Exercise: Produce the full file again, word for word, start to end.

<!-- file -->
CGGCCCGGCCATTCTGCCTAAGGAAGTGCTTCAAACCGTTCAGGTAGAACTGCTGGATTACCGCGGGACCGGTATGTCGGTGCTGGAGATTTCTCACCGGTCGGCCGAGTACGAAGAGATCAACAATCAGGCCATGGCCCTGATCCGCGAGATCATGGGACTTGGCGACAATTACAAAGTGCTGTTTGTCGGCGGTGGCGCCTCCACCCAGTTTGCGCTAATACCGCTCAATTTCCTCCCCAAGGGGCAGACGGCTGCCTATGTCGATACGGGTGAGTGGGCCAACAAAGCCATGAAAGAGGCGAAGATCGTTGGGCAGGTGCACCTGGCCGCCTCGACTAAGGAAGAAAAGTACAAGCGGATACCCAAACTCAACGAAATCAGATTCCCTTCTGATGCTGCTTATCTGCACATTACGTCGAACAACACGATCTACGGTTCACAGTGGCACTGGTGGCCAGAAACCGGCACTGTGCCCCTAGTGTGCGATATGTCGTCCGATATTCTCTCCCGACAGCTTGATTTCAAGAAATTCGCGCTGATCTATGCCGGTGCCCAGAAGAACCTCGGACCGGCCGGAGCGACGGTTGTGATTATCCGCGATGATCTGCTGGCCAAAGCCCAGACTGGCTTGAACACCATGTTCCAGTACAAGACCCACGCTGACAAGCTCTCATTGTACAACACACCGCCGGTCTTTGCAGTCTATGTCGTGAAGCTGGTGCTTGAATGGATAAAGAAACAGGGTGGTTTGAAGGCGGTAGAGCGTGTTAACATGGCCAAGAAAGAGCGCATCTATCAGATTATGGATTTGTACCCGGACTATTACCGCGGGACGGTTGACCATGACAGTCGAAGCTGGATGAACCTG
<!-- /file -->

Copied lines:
CGGCCCGGCCATTCTGCCTAAGGAAGTGCTTCAAACCGTTCAGGTAGAACTGCTGGATTACCGCGGGACCGGTATGTCGGTGCTGGAGATTTCTCACCGGTCGGCCGAGTACGAAGAGATCAACAATCAGGCCATGGCCCTGATCCGCGAGATCATGGGACTTGGCGACAATTACAAAGTGCTGTTTGTCGGCGGTGGCGCCTCCACCCAGTTTGCGCTAATACCGCTCAATTTCCTCCCCAAGGGGCAGACGGCTGCCTATGTCGATACGGGTGAGTGGGCCAACAAAGCCATGAAAGAGGCGAAGATCGTTGGGCAGGTGCACCTGGCCGCCTCGACTAAGGAAGAAAAGTACAAGCGGATACCCAAACTCAACGAAATCAGATTCCCTTCTGATGCTGCTTATCTGCACATTACGTCGAACAACACGATCTACGGTTCACAGTGGCACTGGTGGCCAGAAACCGGCACTGTGCCCCTAGTGTGCGATATGTCGTCCGATATTCTCTCCCGACAGCTTGATTTCAAGAAATTCGCGCTGATCTATGCCGGTGCCCAGAAGAACCTCGGACCGGCCGGAGCGACGGTTGTGATTATCCGCGATGATCTGCTGGCCAAAGCCCAGACTGGCTTGAACACCATGTTCCAGTACAAGACCCACGCTGACAAGCTCTCATTGTACAACACACCGCCGGTCTTTGCAGTCTATGTCGTGAAGCTGGTGCTTGAATGGATAAAGAAACAGGGTGGTTTGAAGGCGGTAGAGCGTGTTAACATGGCCAAGAAAGAGCGCATCTATCAGATTATGGATTTGTACCCGGACTATTACCGCGGGACGGTTGACCATGACAGTCGAAGCTGGATGAACCTG